The area has a string of outrageously fabulous mansions that can be explored. Sunnyside, former home of The Legend of Sleepy Hollow writer Washington Irving, is wonderfully OTT, and tour guides in 19th-century costume add to the hokum factor. Nearby Kykuit – also in Sleepy Hollow – was once the Rockefeller summer home, and now houses an excellent modern-art collection.

Hyde Park is arguably the most impressive stop, though. It’s where you’ll find the former mansion residence of railway magnate Frederick Vanderbilt, and also the Home of Franklin D Roosevelt. This, as the name suggests, was home to the former US president – but the museum on the premises is far more interesting. Built around FDR’s library, it ends up being a deep dive into an engrossing period of history, which covers the New Deal reforms of the 1930s, Second World War and the deployment of the first two atom bombs.

Stay: There is plenty of chain accommodation in main town Poughkeepsie, but for something more memorable, try the 1850 House Inn and Tavern in Rosendale, about 10 miles from Hyde Park. A handsome, red-brick affair with plush bedding and original 19th-century features, it starts at £139 a night.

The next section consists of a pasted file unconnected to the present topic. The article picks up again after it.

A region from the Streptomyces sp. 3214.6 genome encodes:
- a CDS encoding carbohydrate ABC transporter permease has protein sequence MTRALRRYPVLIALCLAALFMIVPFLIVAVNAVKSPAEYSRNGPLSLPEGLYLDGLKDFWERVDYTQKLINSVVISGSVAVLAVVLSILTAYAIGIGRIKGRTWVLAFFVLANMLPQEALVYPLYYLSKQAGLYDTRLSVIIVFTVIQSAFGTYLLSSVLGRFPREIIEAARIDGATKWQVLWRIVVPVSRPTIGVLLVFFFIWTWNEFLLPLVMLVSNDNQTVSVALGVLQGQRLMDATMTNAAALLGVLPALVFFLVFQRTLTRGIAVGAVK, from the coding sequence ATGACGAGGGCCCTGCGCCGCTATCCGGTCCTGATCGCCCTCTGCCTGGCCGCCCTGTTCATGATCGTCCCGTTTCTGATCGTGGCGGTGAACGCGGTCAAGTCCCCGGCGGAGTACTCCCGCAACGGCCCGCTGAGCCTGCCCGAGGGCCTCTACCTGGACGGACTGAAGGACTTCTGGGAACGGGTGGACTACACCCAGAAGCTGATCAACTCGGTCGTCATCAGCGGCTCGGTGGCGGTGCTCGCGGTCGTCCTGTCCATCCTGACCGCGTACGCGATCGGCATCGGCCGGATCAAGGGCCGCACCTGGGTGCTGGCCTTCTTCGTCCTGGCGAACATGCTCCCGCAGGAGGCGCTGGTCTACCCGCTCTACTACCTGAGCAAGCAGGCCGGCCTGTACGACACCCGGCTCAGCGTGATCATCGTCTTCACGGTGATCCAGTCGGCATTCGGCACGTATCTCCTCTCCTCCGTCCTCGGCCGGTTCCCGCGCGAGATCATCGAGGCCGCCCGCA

Lake Placid

The Adirondacks

Head north of the Hudson Valley and you end up in the wilder, lesser-visited stretches of New York state. The Adirondacks are never going to match up to the Rockies, but there’s a lot of dense forest, autumn foliage, scenic lakes and reasonably substantial mountains (more than 40 peaks of at least 4,000ft) to explore.

Lake George is the main tourist town, and is a great bet for a paddlesteamer ride on the lake. But Lake Placid is the name that will ring bells, largely because the surprisingly small resort town has twice hosted the Winter Olympics. The Olympic Center was the main stadium in 1980, and now hosts a museum devoted to Winter Olympic achievements. On Fridays and Saturdays, you can watch figure skaters work on their routines.